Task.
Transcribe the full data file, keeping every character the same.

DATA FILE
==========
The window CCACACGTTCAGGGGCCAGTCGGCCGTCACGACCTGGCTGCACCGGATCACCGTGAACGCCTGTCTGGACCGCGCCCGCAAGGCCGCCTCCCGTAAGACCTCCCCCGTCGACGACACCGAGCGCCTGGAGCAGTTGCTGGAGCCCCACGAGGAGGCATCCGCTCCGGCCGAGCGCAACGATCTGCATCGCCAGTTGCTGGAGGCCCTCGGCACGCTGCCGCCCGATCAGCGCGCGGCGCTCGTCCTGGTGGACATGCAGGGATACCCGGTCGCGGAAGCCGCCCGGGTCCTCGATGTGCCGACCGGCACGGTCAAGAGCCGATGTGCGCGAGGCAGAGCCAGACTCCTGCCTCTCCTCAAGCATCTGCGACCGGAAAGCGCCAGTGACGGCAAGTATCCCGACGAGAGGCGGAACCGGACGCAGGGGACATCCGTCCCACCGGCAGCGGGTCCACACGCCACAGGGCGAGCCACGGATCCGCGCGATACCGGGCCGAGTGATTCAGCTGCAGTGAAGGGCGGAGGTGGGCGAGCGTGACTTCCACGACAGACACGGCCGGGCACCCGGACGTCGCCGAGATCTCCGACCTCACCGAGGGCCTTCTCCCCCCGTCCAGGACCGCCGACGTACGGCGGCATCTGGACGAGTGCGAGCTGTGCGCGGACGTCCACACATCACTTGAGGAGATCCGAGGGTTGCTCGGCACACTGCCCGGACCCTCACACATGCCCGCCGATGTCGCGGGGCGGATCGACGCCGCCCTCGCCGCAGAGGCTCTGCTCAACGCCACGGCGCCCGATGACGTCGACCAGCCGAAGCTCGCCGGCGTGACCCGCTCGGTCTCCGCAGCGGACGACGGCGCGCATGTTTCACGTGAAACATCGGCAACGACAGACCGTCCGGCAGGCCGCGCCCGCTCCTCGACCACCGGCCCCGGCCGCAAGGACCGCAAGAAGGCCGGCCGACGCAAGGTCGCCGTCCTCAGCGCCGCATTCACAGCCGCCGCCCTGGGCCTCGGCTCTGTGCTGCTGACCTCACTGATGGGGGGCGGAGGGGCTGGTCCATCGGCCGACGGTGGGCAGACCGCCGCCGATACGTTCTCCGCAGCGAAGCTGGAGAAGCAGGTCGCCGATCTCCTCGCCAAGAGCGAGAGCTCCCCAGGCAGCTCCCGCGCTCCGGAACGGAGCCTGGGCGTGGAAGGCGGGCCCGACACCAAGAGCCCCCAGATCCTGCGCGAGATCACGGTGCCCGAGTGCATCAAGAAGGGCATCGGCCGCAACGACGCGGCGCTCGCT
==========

The window CCACACGTTCAGGGGCCAGTCGGCCGTCACGACCTGGCTGCACCGGATCACCGTGAACGCCTGTCTGGACCGCGCCCGCAAGGCCGCCTCCCGTAAGACCTCCCCCGTCGACGACACCGAGCGCCTGGAGCAGTTGCTGGAGCCCCACGAGGAGGCATCCGCTCCGGCCGAGCGCAACGATCTGCATCGCCAGTTGCTGGAGGCCCTCGGCACGCTGCCGCCCGATCAGCGCGCGGCGCTCGTCCTGGTGGACATGCAGGGATACCCGGTCGCGGAAGCCGCCCGGGTCCTCGATGTGCCGACCGGCACGGTCAAGAGCCGATGTGCGCGAGGCAGAGCCAGACTCCTGCCTCTCCTCAAGCATCTGCGACCGGAAAGCGCCAGTGACGGCAAGTATCCCGACGAGAGGCGGAACCGGACGCAGGGGACATCCGTCCCACCGGCAGCGGGTCCACACGCCACAGGGCGAGCCACGGATCCGCGCGATACCGGGCCGAGTGATTCAGCTGCAGTGAAGGGCGGAGGTGGGCGAGCGTGACTTCCACGACAGACACGGCCGGGCACCCGGACGTCGCCGAGATCTCCGACCTCACCGAGGGCCTTCTCCCCCCGTCCAGGACCGCCGACGTACGGCGGCATCTGGACGAGTGCGAGCTGTGCGCGGACGTCCACACATCACTTGAGGAGATCCGAGGGTTGCTCGGCACACTGCCCGGACCCTCACACATGCCCGCCGATGTCGCGGGGCGGATCGACGCCGCCCTCGCCGCAGAGGCTCTGCTCAACGCCACGGCGCCCGATGACGTCGACCAGCCGAAGCTCGCCGGCGTGACCCGCTCGGTCTCCGCAGCGGACGACGGCGCGCATGTTTCACGTGAAACATCGGCAACGACAGACCGTCCGGCAGGCCGCGCCCGCTCCTCGACCACCGGCCCCGGCCGCAAGGACCGCAAGAAGGCCGGCCGACGCAAGGTCGCCGTCCTCAGCGCCGCATTCACAGCCGCCGCCCTGGGCCTCGGCTCTGTGCTGCTGACCTCACTGATGGGGGGCGGAGGGGCTGGTCCATCGGCCGACGGTGGGCAGACCGCCGCCGATACGTTCTCCGCAGCGAAGCTGGAGAAGCAGGTCGCCGATCTCCTCGCCAAGAGCGAGAGCTCCCCAGGCAGCTCCCGCGCTCCGGAACGGAGCCTGGGCGTGGAAGGCGGGCCCGACACCAAGAGCCCCCAGATCCTGCGCGAGATCACGGTGCCCGAGTGCATCAAGAAGGGCATCGGCCGCAACGACGCGGCGCTCGCT